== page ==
What should we do more of under lockdown?
So if work, travel, and washing are all reduced, with beneficial effects for the environment, what should we do instead? To enhance enjoyment while keeping your environmental impact low, consider the whole bottom right corner of the graph below.
Among them are sleeping, socialising and reading. Sleeping we seem to be doing OK if the later starts are anything to go by. Socialising is obviously inhibited. Chances are that when the lockdown gets gradually relaxed, we will meet again with an appreciation like never before. In the meantime, it seems advisable to pick up a good book.
How has electricity demand changed during lockdown?
The reduction we see in overall demand – dramatic as it is – is not as seismic if seen in the context of the past few years. Demand has fallen by similar amounts between 2013 and 2019. If we continued this trend, the load levels we see at the moment are merely a glimpse into the future.
This can help us to learn more about the integration of renewables as a significant share of generation and single out what the impact of more EV and electrified heating will be. EV may be less of a problem for the grid if we can sustain some of the newly found patterns of working from home. Heating, on the other hand, becomes even more critical. While we work from home, bills are likely to go up between 10% and 20% for many households. Those with efficient heating systems will be affected less.
Electricity bills should fall
Even though household demand is going up for many, it could be argued that bills should not. As we have seen above, the overall demand is down because of less activity in the industrial and commercial sectors. As a result, the share of lower-cost renewable electricity has increased. Households also contribute less to peak demand, so less expensive peak-time generation is required. Much like motor insurance companies have seen their costs fall, so have utility companies. They should, therefore, consider giving their customers a discount for the fall in fuel costs.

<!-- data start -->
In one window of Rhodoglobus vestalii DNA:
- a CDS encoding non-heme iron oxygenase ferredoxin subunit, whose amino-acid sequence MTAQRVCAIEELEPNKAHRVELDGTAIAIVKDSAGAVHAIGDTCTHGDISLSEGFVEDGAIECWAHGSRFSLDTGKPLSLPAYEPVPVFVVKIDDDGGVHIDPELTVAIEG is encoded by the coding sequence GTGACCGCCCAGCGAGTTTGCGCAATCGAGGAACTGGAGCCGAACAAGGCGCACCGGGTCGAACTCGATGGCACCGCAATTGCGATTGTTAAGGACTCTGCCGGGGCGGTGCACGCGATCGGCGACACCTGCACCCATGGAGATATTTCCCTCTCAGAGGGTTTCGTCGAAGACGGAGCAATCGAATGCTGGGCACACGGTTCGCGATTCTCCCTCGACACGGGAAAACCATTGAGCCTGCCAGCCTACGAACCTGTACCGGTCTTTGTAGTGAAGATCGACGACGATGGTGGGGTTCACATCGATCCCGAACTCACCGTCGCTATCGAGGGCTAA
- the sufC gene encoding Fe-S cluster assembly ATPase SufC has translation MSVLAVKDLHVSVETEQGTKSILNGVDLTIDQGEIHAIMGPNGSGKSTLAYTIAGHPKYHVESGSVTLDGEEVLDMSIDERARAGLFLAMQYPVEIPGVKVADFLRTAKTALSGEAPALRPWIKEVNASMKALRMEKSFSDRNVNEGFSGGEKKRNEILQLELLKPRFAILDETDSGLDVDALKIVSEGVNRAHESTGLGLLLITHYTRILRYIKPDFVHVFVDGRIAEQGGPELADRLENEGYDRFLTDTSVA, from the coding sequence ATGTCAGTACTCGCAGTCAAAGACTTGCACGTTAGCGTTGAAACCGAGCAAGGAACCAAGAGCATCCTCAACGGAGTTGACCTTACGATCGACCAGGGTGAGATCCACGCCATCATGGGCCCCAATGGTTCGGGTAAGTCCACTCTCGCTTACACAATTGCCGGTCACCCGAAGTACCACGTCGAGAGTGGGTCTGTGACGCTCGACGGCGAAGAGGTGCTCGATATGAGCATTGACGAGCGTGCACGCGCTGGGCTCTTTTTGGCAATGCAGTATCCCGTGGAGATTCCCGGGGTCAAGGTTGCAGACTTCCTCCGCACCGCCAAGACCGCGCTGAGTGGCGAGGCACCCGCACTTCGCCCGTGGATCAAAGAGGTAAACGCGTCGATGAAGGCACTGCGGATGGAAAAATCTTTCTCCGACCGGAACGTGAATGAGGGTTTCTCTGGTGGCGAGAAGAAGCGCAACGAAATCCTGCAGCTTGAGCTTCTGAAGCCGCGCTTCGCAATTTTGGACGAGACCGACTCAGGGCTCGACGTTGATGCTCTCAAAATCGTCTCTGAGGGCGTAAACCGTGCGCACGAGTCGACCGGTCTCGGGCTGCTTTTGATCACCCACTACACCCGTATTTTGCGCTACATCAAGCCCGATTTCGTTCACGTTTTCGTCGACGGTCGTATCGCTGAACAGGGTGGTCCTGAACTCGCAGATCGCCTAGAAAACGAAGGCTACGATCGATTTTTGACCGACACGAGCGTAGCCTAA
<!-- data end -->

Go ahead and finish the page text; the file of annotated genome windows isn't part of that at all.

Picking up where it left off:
It's not all about the money
How much were people paid to stay at home during the lockdown? Nothing. Millions of people changed their lives from one day to the next just because someone asked them to. That person clearly had some authority, backed with evidence and an appreciation that their request was serious.
This has far-reaching consequences for what we can do to reduce or change energy demand. Let’s consider the possibility that throwing money at people (or penalising them) is not the only option.
Let’s understand the rhythms of life and inform people about them in educated ways. There may be significant potential out there for energy use patterns that work better with a zero-carbon future.
Demand reduction and a lower carbon future is possible without putting people in lockdown.
Join in the study
You can be part of the Oxford METER project by downloading the JoyMeter.uk app and recording your household’s activities for a day. Registering with the app gives you the chance to win a full year’s free electricity.
Dr Philipp Grunewald is an interdisciplinary researcher at the University of Oxford, where he leads the METER project on the understanding of household energy use and its flexibility. Contact firstname.lastname@example.org
This article was originally published on the website of leading UK renewable energy company, Joju Solar Link, 15 May 2020.